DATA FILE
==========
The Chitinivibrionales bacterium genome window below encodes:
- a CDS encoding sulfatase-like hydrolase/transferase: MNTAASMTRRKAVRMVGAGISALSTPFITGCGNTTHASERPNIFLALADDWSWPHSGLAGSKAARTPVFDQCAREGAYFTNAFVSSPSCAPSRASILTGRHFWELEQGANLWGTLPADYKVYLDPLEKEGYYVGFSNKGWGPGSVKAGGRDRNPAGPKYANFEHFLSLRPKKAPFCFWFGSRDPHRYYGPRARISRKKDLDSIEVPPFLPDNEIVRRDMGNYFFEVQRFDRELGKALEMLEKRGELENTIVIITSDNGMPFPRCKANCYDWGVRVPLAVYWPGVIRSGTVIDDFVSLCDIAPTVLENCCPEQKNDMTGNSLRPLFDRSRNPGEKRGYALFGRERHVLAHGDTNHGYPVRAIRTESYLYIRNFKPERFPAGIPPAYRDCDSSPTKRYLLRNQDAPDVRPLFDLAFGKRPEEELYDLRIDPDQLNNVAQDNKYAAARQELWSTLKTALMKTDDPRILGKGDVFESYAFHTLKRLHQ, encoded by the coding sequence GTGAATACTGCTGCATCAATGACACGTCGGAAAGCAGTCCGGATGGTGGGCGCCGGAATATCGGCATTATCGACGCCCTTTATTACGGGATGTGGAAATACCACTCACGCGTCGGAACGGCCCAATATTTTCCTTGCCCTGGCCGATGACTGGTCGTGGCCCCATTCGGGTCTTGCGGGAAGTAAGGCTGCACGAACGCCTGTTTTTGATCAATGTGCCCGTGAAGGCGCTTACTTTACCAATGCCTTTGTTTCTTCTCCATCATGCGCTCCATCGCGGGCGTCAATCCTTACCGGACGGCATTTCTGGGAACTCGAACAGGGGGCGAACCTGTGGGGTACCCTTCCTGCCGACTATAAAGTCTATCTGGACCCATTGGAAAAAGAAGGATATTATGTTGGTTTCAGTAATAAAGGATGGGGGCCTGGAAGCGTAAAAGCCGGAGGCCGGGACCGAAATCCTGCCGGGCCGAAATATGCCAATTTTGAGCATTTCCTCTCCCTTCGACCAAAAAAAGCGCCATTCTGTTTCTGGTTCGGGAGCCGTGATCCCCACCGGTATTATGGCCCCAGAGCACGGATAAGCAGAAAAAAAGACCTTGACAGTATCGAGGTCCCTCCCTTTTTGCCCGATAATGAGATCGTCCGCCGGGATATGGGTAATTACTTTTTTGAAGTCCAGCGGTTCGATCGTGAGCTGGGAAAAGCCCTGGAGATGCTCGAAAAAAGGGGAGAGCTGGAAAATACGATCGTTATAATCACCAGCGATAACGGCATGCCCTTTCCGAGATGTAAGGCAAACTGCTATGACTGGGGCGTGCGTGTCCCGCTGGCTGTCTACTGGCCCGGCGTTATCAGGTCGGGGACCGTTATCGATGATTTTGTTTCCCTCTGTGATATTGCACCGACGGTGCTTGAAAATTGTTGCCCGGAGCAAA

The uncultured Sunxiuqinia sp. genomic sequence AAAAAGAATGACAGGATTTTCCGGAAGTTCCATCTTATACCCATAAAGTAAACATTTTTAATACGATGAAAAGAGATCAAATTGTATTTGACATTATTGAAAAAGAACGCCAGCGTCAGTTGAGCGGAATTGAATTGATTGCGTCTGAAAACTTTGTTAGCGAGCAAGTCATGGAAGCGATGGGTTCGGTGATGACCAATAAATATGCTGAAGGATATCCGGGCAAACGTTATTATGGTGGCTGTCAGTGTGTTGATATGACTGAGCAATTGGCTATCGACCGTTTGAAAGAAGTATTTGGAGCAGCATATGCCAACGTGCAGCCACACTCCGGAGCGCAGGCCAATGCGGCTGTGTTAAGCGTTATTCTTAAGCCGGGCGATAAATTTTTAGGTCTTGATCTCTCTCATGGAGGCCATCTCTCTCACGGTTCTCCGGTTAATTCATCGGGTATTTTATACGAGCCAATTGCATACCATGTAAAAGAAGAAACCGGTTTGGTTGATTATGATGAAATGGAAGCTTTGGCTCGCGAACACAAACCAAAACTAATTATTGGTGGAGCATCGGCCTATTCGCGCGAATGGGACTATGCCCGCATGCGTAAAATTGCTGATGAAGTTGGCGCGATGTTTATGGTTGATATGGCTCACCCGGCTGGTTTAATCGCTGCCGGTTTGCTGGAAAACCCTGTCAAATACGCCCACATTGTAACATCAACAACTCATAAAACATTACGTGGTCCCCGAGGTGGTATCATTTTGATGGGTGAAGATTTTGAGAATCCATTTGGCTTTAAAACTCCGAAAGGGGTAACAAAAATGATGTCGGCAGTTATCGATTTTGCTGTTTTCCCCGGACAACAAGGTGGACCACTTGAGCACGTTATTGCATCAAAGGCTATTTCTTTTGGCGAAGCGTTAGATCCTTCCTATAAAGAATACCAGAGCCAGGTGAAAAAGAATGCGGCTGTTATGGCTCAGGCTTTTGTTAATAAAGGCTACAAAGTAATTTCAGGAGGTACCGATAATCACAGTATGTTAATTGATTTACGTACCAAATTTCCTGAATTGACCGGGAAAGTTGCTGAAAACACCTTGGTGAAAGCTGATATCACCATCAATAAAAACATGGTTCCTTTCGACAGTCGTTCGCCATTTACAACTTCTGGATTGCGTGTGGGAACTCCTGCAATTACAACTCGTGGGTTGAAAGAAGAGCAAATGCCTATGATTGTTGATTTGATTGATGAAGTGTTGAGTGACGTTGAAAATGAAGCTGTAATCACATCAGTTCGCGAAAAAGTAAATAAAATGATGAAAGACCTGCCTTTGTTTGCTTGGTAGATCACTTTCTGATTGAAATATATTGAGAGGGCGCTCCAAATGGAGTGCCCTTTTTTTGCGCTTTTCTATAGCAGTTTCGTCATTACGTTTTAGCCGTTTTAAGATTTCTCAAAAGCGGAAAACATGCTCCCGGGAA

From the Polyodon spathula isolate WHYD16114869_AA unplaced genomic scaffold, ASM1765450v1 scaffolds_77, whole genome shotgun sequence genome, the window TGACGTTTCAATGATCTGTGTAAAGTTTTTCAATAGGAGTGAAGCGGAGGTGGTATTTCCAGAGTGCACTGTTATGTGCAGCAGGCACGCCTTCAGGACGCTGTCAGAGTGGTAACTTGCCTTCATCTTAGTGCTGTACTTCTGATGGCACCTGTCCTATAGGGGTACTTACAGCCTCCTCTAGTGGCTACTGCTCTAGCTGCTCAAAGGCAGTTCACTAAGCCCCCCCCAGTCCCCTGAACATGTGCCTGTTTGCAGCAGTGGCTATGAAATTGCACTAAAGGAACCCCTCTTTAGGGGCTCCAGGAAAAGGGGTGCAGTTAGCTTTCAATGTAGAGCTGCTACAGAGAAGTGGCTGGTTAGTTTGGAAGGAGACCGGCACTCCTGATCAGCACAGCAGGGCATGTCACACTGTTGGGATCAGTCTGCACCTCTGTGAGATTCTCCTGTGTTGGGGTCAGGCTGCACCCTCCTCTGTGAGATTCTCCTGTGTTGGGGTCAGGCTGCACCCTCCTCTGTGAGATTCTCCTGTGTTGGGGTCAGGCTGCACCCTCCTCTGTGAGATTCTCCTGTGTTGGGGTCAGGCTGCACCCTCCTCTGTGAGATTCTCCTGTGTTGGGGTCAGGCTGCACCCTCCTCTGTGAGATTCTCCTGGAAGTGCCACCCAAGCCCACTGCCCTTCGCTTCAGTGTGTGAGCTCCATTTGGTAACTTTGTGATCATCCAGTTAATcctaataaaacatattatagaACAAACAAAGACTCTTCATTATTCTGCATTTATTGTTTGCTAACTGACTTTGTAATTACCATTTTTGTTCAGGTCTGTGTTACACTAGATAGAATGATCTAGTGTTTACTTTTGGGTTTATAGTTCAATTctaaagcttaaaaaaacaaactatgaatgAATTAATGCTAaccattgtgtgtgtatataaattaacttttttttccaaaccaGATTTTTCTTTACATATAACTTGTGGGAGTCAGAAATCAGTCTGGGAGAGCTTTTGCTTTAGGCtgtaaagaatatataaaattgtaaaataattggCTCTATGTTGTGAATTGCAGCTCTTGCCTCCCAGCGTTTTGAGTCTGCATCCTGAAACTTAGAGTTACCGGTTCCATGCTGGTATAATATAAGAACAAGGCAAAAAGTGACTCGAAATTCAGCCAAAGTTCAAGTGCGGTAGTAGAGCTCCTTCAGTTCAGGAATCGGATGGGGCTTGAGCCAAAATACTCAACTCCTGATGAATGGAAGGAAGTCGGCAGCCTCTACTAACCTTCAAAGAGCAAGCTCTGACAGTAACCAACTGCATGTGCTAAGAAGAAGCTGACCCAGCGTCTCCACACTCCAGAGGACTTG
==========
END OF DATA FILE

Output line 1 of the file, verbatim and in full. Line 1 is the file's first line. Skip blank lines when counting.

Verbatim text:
The Chitinivibrionales bacterium genome window below encodes: